DNS Zone Types

DNS plays an important role in creating an effective Windows 2000 Active Directory (AD) implementation. AD requires DNS and uses it for name resolution and, with the help of a new Resource Record (RR) type called SRV Records, for service location. Because AD relies on DNS for these services, Win2K offers a more scalable and efficient solution than Windows NT 4.0, which uses WINS. A DNS database known as a zone file contains RRs to link host names with their corresponding IP addresses. Win2K DNS supports two kinds of zone files, standard and AD integrated. (Learn more from "Chasing the DNS Zone Location Problem," April 2010).

Standard Zone Files

Standard zone files are traditional DNS zone files. To use standard zone files, you create a zone on the DNS server that you plan to use to perform DNS database administration. This server becomes the primary zone server where all updates, such as RR additions or deletions, occur. When you create a DNS server to function as a secondary zone server, you specify the name or IP address of the primary zone server that will provide a copy of the zone file. You can use secondary zone servers to provide load balancing and a certain degree of fault tolerance. Secondary zone servers provide only limited fault tolerance because they continue to respond to DNS queries; secondary zone servers can’t perform any updates because they only have a read-only copy of the zone file. The primary zone server periodically replicates its zone file to the secondary zone server to ensure that the secondary zone server's copy is current. With earlier versions of Microsoft DNS, the primary zone server transfers a full copy of the zone file and overwrites the existing zone file on the secondary zone server. Win2K DNS supports Incremental Zone Transfers, which means that the primary zone server sends only changes that have occurred to the zone file since the last replication.

AD Integrated Zone Files

With Win2K, you can also use AD integrated zone files to incorporate zone file information into AD. With this approach, DNS uses AD for zone file storage and replication, which has advantages over standard zone types. Because the AD integrated zone file process uses AD's replication service, you don’t need to configure a separate replication topology. AD integrated zone files also eliminate the single point of failure that arises when a standard primary server goes down. With AD’s multimaster approach, you can make DNS changes at any domain controller (DC), and the changes automatically replicate to the other DCs in the domain according to AD’s default replication topology. Although both zone types support the dynamic update protocol, dynamic DNS (DDNS), only AD integrated zones support secure dynamic updates, which let you control who can update DNS and reserve a particular name for a specific server to use.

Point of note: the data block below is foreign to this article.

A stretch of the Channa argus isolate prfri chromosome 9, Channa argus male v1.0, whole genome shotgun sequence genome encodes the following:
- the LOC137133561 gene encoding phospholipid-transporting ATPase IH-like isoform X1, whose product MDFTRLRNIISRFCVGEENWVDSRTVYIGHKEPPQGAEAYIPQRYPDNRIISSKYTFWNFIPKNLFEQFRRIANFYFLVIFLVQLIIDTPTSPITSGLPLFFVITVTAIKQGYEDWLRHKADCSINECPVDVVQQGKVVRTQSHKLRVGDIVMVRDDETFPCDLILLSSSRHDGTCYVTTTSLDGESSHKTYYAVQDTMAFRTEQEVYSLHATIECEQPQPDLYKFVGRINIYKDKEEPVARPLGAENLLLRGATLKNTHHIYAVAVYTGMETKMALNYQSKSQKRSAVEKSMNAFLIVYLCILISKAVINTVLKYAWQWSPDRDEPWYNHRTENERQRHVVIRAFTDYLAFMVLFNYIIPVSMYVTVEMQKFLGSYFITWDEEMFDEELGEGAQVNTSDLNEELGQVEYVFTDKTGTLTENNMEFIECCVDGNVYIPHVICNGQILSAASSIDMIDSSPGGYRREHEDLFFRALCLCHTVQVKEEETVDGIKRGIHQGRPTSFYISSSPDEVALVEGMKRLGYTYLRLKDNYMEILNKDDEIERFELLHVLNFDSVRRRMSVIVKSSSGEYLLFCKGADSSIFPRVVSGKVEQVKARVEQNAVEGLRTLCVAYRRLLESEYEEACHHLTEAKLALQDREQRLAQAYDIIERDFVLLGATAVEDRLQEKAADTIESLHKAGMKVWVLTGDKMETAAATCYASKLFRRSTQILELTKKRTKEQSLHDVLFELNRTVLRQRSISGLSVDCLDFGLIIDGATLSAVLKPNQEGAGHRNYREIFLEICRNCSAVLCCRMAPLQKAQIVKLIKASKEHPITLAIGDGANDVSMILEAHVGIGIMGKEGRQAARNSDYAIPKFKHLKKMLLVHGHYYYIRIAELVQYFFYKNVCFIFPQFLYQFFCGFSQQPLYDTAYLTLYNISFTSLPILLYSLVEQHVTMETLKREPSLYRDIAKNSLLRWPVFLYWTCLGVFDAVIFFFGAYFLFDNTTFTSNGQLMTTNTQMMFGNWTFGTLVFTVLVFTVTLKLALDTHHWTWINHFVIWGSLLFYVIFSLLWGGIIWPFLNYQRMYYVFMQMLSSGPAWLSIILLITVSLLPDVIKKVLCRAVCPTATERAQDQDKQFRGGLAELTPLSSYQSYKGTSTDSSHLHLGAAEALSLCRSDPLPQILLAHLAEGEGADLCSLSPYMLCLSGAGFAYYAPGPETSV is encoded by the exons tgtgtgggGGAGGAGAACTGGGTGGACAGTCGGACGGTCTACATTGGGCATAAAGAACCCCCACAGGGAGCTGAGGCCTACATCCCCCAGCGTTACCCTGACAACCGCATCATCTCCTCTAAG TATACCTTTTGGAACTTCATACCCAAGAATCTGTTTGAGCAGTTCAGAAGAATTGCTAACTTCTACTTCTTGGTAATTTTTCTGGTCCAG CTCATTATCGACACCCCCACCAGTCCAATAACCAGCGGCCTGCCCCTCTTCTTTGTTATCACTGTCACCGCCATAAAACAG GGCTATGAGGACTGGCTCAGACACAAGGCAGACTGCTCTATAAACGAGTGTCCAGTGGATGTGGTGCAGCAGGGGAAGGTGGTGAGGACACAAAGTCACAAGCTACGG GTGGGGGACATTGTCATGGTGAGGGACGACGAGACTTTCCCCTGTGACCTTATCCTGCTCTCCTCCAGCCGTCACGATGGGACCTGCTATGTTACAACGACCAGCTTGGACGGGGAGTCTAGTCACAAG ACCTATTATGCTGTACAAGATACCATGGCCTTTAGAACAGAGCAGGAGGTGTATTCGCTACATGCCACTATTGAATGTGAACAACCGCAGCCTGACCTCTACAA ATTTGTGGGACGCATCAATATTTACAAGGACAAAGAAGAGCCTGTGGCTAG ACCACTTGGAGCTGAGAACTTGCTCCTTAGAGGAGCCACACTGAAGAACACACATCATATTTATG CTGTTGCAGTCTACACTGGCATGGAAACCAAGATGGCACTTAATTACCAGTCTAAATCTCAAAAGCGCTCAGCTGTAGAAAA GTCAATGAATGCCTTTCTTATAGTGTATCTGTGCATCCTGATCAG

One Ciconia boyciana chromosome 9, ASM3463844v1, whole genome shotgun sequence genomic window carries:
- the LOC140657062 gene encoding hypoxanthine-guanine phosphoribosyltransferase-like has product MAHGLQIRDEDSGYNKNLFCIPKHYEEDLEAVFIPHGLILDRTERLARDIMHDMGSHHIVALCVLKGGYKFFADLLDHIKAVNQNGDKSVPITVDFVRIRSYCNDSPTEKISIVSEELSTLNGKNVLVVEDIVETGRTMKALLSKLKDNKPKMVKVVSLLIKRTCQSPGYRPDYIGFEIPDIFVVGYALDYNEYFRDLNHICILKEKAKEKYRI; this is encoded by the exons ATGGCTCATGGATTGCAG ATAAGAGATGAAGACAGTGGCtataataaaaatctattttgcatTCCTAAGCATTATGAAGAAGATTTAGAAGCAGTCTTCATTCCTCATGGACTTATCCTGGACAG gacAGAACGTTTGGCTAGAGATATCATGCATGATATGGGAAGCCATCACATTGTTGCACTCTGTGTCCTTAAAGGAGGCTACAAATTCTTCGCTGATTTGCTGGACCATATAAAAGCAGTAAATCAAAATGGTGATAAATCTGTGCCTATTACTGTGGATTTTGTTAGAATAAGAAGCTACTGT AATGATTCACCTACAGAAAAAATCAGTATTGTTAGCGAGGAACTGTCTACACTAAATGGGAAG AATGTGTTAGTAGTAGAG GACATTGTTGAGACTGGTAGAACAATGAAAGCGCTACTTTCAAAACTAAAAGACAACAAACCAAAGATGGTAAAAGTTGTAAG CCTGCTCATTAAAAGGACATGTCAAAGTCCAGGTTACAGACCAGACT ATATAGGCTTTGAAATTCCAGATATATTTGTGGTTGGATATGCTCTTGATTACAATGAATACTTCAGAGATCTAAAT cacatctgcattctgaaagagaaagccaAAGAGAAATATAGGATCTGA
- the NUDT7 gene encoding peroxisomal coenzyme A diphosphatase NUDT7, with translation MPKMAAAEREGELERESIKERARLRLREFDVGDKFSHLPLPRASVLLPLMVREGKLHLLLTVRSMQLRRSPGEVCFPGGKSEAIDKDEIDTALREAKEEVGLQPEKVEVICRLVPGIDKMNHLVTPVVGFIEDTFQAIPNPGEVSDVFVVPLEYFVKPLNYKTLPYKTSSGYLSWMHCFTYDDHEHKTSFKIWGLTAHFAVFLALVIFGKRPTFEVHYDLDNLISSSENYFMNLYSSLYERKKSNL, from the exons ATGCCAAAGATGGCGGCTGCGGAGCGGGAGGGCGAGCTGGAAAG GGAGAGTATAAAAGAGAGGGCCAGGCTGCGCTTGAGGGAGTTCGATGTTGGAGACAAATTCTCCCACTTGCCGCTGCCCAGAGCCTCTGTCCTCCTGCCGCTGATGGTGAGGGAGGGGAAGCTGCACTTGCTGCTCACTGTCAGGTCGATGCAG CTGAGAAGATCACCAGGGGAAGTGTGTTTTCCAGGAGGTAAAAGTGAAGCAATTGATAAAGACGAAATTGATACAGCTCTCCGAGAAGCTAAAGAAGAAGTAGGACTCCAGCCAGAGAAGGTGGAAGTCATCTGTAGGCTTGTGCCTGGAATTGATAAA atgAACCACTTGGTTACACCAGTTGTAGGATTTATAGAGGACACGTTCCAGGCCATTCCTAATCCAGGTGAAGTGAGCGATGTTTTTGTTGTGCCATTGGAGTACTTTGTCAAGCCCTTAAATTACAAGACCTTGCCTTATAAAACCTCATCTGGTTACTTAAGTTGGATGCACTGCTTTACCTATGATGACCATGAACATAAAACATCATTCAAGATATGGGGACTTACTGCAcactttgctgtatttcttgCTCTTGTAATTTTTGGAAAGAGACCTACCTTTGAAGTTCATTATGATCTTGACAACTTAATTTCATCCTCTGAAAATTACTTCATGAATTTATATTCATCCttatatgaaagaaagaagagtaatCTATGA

Keep in mind is that AD integrated zone files don't replicate between domains. This limitation follows the usual AD replication model in that most information replicates only to other DCs in the same domain. This issue is especially confusing because the Microsoft Management Console (MMC) DNS snap-in lets you create zones in multiple domains with the same name.

Creating Zones and Changing Zone Types

To create a new zone, right-click either the Forward or Reverse look up folder in the MMC DNS snap-in, and chose New Zone. A wizard appears and asks what type of zone you want to create. However, note that the option to create an AD integrated zone won't appear if you haven't already run DCPROMO. In such cases, you can create a standard zone and change it after you create your AD by right-clicking the zone name in the DNS snap in and choosing Properties. You can follow this same procedure whenever you need to change zone types.

TAGS: Windows 8
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